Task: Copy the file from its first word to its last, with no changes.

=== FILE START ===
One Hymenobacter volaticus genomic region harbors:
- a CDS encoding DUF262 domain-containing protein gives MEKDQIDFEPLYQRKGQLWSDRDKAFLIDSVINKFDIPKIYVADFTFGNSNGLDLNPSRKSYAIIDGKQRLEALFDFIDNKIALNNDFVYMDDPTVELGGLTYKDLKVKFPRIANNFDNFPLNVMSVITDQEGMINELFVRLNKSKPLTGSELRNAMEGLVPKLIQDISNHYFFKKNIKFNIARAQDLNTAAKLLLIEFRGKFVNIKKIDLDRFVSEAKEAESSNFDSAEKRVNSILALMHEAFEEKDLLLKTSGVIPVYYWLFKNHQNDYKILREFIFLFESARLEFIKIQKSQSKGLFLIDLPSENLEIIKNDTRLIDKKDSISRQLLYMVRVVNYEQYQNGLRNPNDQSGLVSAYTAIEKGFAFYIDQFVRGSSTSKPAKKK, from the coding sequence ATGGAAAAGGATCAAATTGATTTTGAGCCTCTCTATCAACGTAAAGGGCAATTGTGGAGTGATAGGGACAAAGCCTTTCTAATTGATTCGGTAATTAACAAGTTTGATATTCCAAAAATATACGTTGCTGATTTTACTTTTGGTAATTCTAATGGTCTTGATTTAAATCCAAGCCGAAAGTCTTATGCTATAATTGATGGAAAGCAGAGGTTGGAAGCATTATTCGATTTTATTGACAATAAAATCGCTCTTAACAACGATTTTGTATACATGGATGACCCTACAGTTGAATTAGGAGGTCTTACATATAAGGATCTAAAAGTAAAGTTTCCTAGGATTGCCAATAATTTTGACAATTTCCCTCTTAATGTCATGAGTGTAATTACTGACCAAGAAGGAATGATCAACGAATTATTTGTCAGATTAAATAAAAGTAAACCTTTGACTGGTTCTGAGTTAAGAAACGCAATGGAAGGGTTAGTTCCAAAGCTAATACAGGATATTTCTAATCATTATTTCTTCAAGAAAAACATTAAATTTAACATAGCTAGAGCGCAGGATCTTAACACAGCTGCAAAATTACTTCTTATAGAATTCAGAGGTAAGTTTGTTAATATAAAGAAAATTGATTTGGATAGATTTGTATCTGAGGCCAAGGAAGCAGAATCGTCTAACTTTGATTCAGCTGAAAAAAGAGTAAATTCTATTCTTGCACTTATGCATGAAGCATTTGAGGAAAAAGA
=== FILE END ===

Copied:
One Hymenobacter volaticus genomic region harbors:
- a CDS encoding DUF262 domain-containing protein gives MEKDQIDFEPLYQRKGQLWSDRDKAFLIDSVINKFDIPKIYVADFTFGNSNGLDLNPSRKSYAIIDGKQRLEALFDFIDNKIALNNDFVYMDDPTVELGGLTYKDLKVKFPRIANNFDNFPLNVMSVITDQEGMINELFVRLNKSKPLTGSELRNAMEGLVPKLIQDISNHYFFKKNIKFNIARAQDLNTAAKLLLIEFRGKFVNIKKIDLDRFVSEAKEAESSNFDSAEKRVNSILALMHEAFEEKDLLLKTSGVIPVYYWLFKNHQNDYKILREFIFLFESARLEFIKIQKSQSKGLFLIDLPSENLEIIKNDTRLIDKKDSISRQLLYMVRVVNYEQYQNGLRNPNDQSGLVSAYTAIEKGFAFYIDQFVRGSSTSKPAKKK, from the coding sequence ATGGAAAAGGATCAAATTGATTTTGAGCCTCTCTATCAACGTAAAGGGCAATTGTGGAGTGATAGGGACAAAGCCTTTCTAATTGATTCGGTAATTAACAAGTTTGATATTCCAAAAATATACGTTGCTGATTTTACTTTTGGTAATTCTAATGGTCTTGATTTAAATCCAAGCCGAAAGTCTTATGCTATAATTGATGGAAAGCAGAGGTTGGAAGCATTATTCGATTTTATTGACAATAAAATCGCTCTTAACAACGATTTTGTATACATGGATGACCCTACAGTTGAATTAGGAGGTCTTACATATAAGGATCTAAAAGTAAAGTTTCCTAGGATTGCCAATAATTTTGACAATTTCCCTCTTAATGTCATGAGTGTAATTACTGACCAAGAAGGAATGATCAACGAATTATTTGTCAGATTAAATAAAAGTAAACCTTTGACTGGTTCTGAGTTAAGAAACGCAATGGAAGGGTTAGTTCCAAAGCTAATACAGGATATTTCTAATCATTATTTCTTCAAGAAAAACATTAAATTTAACATAGCTAGAGCGCAGGATCTTAACACAGCTGCAAAATTACTTCTTATAGAATTCAGAGGTAAGTTTGTTAATATAAAGAAAATTGATTTGGATAGATTTGTATCTGAGGCCAAGGAAGCAGAATCGTCTAACTTTGATTCAGCTGAAAAAAGAGTAAATTCTATTCTTGCACTTATGCATGAAGCATTTGAGGAAAAAGA